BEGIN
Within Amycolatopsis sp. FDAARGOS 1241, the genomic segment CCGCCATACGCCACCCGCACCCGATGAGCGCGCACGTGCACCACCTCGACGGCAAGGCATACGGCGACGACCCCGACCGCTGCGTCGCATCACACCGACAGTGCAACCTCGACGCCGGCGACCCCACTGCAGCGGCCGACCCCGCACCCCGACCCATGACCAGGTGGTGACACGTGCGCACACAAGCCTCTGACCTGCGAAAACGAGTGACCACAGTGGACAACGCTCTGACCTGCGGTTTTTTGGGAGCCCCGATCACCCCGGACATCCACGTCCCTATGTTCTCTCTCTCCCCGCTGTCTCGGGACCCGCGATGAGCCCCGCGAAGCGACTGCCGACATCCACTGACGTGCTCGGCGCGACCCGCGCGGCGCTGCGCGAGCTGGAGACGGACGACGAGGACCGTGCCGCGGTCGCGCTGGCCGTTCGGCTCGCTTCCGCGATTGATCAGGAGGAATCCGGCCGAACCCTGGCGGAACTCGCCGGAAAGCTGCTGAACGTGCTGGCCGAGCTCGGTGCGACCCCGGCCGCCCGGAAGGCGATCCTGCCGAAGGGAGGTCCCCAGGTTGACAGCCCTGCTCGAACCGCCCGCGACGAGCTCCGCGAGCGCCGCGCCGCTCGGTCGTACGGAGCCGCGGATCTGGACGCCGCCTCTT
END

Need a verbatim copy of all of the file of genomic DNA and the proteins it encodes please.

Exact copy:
Within Amycolatopsis sp. FDAARGOS 1241, the genomic segment CCGCCATACGCCACCCGCACCCGATGAGCGCGCACGTGCACCACCTCGACGGCAAGGCATACGGCGACGACCCCGACCGCTGCGTCGCATCACACCGACAGTGCAACCTCGACGCCGGCGACCCCACTGCAGCGGCCGACCCCGCACCCCGACCCATGACCAGGTGGTGACACGTGCGCACACAAGCCTCTGACCTGCGAAAACGAGTGACCACAGTGGACAACGCTCTGACCTGCGGTTTTTTGGGAGCCCCGATCACCCCGGACATCCACGTCCCTATGTTCTCTCTCTCCCCGCTGTCTCGGGACCCGCGATGAGCCCCGCGAAGCGACTGCCGACATCCACTGACGTGCTCGGCGCGACCCGCGCGGCGCTGCGCGAGCTGGAGACGGACGACGAGGACCGTGCCGCGGTCGCGCTGGCCGTTCGGCTCGCTTCCGCGATTGATCAGGAGGAATCCGGCCGAACCCTGGCGGAACTCGCCGGAAAGCTGCTGAACGTGCTGGCCGAGCTCGGTGCGACCCCGGCCGCCCGGAAGGCGATCCTGCCGAAGGGAGGTCCCCAGGTTGACAGCCCTGCTCGAACCGCCCGCGACGAGCTCCGCGAGCGCCGCGCCGCTCGGTCGTACGGAGCCGCGGATCTGGACGCCGCCTCTT